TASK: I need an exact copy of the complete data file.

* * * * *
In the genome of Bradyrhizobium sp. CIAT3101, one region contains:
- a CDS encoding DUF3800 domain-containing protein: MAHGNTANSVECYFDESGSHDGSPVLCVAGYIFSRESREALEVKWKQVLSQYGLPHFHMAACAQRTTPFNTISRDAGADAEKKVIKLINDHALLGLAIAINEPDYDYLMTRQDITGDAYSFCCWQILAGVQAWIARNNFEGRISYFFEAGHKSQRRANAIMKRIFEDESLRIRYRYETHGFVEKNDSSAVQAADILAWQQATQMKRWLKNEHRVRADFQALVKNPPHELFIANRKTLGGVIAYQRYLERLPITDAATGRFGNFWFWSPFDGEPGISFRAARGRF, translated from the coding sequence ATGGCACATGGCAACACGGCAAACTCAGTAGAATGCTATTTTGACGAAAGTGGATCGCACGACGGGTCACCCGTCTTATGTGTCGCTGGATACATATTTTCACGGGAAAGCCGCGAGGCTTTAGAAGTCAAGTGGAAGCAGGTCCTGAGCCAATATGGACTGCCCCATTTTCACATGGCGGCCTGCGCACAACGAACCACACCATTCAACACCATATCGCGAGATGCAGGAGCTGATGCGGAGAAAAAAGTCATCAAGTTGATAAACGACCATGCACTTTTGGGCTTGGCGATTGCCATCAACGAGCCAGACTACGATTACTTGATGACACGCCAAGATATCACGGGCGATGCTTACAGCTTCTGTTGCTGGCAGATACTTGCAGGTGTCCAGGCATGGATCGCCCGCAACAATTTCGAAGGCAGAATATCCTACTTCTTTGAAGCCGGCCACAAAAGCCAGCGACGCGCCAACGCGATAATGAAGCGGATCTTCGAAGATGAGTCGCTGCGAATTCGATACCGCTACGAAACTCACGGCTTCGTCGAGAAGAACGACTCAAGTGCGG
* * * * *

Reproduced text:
In the genome of Bradyrhizobium sp. CIAT3101, one region contains:
- a CDS encoding DUF3800 domain-containing protein: MAHGNTANSVECYFDESGSHDGSPVLCVAGYIFSRESREALEVKWKQVLSQYGLPHFHMAACAQRTTPFNTISRDAGADAEKKVIKLINDHALLGLAIAINEPDYDYLMTRQDITGDAYSFCCWQILAGVQAWIARNNFEGRISYFFEAGHKSQRRANAIMKRIFEDESLRIRYRYETHGFVEKNDSSAVQAADILAWQQATQMKRWLKNEHRVRADFQALVKNPPHELFIANRKTLGGVIAYQRYLERLPITDAATGRFGNFWFWSPFDGEPGISFRAARGRF, translated from the coding sequence ATGGCACATGGCAACACGGCAAACTCAGTAGAATGCTATTTTGACGAAAGTGGATCGCACGACGGGTCACCCGTCTTATGTGTCGCTGGATACATATTTTCACGGGAAAGCCGCGAGGCTTTAGAAGTCAAGTGGAAGCAGGTCCTGAGCCAATATGGACTGCCCCATTTTCACATGGCGGCCTGCGCACAACGAACCACACCATTCAACACCATATCGCGAGATGCAGGAGCTGATGCGGAGAAAAAAGTCATCAAGTTGATAAACGACCATGCACTTTTGGGCTTGGCGATTGCCATCAACGAGCCAGACTACGATTACTTGATGACACGCCAAGATATCACGGGCGATGCTTACAGCTTCTGTTGCTGGCAGATACTTGCAGGTGTCCAGGCATGGATCGCCCGCAACAATTTCGAAGGCAGAATATCCTACTTCTTTGAAGCCGGCCACAAAAGCCAGCGACGCGCCAACGCGATAATGAAGCGGATCTTCGAAGATGAGTCGCTGCGAATTCGATACCGCTACGAAACTCACGGCTTCGTCGAGAAGAACGACTCAAGTGCGG